By Nick DAngelo
My great love of country music is well known, and among the great female vocalists of the genre is surely Lee Ann Womack, who released the song “Never Again, Again” in March 1997. Peaking on the country charts in the Top 25, the song was criticized for being “too country,” reminiscent of the more traditional style of the 1960s and 1970s.
Regardless of these mixed reviews though, the song’s message was simple: Sometimes people cannot help making the same mistakes over and over again. It’s a lesson we observe every day in Congress, especially during these debt ceiling debates, which seem to be occurring with greater frequency.
In the United States, our government operates with a “debt ceiling,” a legislative maneuver that attempts to limit the amount of debt appropriated. The true meaning of the debt ceiling is lost though, because it never truly matters.
Our Congress simply raises the limit to be spent, ignoring the initial purpose of instituting a ceiling at all. It’s like when we students disable Facebook on our computers in order to avoid distractions during Finals Week — we always have the password to override the disable, so it really makes no difference.
The problem is not only that increasing the debt ceiling every few months has become a regular habit, but it is also the manner in which our Congress insists on doing it.
When the government shut down earlier this month, many asked me if I was worried. As I was quoted saying in last week’s World Opinions article, the shutdown really did not affect me that much: I still received my student loans, my mail and my paycheck. Only if it had been more prolonged would the damage have truly reached me. When the debt ceiling debate was attached to the shutdown dilemma, I was still questioned. “Aren’t you worried?” Of course I wasn’t. There will be a “Midnight Deal,” I predicted. There is always a midnight deal.
And true to form, Congress waited until the very last day to come together, smiling and shaking hands, as if they had achieved something truly worth celebrating. Speaking with Greta Van Susteren of Fox News the day after the shutdown ended, Senator Joe Manchin, a Democrat from West Virginia, apologized to the American people. “I get people back home saying, ‘Joe, you don’t know how bad this looks.’” Senator Manchin said, “I say, ‘If you think it’s ugly from your living room, you ought to try it from my seat. It’s really bad.’”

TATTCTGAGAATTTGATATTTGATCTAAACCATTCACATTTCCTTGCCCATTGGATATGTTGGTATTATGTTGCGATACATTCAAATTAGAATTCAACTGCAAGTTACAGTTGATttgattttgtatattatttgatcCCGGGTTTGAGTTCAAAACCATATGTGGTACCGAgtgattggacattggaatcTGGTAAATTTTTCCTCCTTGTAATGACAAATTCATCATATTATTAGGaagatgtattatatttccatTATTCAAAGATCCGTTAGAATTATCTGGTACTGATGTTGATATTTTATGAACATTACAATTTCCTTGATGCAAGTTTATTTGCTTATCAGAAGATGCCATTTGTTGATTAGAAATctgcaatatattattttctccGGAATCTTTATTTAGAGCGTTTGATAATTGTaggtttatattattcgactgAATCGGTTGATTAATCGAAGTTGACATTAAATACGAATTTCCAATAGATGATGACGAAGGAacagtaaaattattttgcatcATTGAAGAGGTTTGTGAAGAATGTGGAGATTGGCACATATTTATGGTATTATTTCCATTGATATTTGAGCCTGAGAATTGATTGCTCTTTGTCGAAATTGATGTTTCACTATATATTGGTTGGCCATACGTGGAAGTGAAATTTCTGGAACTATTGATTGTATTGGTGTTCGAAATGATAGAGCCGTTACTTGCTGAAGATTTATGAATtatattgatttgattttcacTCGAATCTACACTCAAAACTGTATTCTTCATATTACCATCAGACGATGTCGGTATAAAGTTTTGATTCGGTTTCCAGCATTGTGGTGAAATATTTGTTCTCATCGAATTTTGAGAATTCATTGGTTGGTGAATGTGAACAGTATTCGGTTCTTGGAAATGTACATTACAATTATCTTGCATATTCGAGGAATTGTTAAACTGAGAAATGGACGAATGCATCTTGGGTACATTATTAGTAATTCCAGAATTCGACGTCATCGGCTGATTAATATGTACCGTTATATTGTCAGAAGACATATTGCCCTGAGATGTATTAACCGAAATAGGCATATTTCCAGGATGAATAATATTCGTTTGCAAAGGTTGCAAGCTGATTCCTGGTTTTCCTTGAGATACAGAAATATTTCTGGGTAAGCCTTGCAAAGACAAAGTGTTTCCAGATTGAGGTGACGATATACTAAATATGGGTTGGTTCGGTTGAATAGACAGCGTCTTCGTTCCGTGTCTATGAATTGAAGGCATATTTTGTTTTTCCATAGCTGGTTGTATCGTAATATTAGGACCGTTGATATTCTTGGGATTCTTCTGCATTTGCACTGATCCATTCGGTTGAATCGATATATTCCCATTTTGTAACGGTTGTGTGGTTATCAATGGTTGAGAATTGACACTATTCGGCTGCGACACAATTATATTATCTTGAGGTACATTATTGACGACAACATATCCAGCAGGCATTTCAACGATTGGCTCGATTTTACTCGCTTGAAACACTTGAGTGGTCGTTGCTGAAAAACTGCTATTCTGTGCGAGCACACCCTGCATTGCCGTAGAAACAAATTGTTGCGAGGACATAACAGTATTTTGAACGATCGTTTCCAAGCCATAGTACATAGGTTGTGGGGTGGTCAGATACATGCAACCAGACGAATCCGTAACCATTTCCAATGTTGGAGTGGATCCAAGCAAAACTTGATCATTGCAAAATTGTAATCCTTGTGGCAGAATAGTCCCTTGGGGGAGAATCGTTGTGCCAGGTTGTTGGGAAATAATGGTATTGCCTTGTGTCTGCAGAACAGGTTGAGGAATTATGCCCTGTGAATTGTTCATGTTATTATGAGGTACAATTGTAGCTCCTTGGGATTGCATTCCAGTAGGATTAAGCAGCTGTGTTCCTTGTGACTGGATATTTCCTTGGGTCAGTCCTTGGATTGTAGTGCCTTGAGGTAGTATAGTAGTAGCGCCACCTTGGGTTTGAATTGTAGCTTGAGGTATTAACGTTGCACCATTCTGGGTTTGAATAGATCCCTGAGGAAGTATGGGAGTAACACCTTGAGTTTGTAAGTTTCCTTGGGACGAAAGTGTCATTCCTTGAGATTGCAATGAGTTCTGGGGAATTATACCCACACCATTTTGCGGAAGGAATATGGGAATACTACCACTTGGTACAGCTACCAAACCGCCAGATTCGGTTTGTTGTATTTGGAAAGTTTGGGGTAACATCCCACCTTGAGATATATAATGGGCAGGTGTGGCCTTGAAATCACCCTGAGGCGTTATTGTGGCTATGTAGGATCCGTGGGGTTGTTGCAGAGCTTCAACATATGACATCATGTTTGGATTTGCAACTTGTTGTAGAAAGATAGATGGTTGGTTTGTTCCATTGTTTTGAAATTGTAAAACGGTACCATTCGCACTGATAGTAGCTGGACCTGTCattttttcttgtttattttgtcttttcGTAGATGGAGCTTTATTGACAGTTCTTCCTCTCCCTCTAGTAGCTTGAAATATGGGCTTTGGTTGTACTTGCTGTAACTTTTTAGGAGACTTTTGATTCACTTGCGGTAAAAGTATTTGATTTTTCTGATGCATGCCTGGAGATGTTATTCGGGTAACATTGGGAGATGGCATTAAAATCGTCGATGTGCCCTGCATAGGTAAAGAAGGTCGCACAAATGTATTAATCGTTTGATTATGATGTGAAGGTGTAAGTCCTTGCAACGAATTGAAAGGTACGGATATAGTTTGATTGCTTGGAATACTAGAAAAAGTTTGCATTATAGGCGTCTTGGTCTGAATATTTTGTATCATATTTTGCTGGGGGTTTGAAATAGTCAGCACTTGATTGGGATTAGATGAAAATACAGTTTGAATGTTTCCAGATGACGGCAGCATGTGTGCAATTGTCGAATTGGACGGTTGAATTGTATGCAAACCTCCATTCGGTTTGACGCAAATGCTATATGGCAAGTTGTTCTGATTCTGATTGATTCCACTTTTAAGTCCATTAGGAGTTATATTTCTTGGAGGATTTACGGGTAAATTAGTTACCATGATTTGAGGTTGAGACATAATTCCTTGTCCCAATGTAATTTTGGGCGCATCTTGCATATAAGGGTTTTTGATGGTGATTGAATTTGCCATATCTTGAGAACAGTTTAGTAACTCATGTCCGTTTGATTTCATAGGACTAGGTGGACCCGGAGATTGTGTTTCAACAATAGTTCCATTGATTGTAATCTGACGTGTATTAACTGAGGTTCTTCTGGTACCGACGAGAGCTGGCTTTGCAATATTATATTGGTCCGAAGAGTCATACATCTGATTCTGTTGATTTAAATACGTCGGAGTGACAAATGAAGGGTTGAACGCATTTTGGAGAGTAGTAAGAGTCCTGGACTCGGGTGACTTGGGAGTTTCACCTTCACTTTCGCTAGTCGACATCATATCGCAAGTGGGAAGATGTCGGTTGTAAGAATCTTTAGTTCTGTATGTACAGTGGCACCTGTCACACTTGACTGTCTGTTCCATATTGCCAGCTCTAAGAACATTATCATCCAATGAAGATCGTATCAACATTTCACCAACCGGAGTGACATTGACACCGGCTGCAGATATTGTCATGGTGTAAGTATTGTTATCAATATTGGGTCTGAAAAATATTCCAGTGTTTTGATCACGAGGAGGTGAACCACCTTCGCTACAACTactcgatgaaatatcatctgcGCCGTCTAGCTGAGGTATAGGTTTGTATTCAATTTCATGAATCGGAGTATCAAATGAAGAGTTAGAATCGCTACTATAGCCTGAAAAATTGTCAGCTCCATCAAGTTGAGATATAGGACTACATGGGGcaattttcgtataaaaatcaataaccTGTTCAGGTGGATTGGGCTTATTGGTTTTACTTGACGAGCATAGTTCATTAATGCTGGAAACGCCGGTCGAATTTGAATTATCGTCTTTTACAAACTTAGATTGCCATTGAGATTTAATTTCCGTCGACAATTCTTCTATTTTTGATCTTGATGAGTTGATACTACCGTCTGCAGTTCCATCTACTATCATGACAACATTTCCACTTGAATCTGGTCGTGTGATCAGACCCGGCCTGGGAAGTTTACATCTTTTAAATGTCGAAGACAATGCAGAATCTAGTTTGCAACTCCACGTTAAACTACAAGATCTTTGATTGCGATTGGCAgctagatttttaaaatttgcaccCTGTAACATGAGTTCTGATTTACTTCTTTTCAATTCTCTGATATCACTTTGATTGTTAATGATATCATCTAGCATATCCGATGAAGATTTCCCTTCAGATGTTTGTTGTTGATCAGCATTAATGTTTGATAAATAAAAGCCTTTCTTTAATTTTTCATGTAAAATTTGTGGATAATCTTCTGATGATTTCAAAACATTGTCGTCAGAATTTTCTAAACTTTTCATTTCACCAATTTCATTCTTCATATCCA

Senator Manchin is right. It is really bad. At some level, hyper-partisanship, the inability to effectively communicate, is to blame. Time magazine wrote that despite all the bickering, at least a few senators were trying to find a solution. Jay Newton-Small, Time Washington correspondent, said that “In a time when all the attention that we pay is to the fringes, people who are willing to scream the loudest and throw the biggest bombs, it was the very quiet work of a group of moderates” that made the difference.
These moderates, Democrats and Republicans, were led by the “Moderate from Maine” herself, Senator Susan Collins, who sat and watched from her floor seat in the U.S. Senate two weeks ago and said simply, “This is ridiculous.” She wrote three simple goals down: (1) Reopen and fund the government, (2) Fix details of Obamacare and (3) Raise the debt ceiling. Collins then left the floor and spent the next week actually crafting a plan instead of just blaming everyone else.
While the Democratic leadership did not approve Senator Collins’s plan because it allowed minor delays in some portions of the Affordable Care Act; necessary for Republican votes, it became the foundation of the deal that was ultimately accepted. Within days of Collins’s solo mission though, the government was reopened and the debt ceiling was raised.
Reasonable voices matter and it has taught us some good lessons. One very clear lesson is that popular firebrands are usually not effective legislators. Two, moderates are not bad. And three, compromise is almost always both necessary and acceptable. But we shouldn’t expect any changes in how our government operates anytime soon.
In the aftermath, Minority Leader Mitch McConnell vowed to forever avoid future government shutdowns. Majority Leader Harry Reid implied that the Senate would cooperate better in the future. And I don’t believe a word of any of it. As Womack sings, “And just like it’s always been, I’ll say never again, again.” 3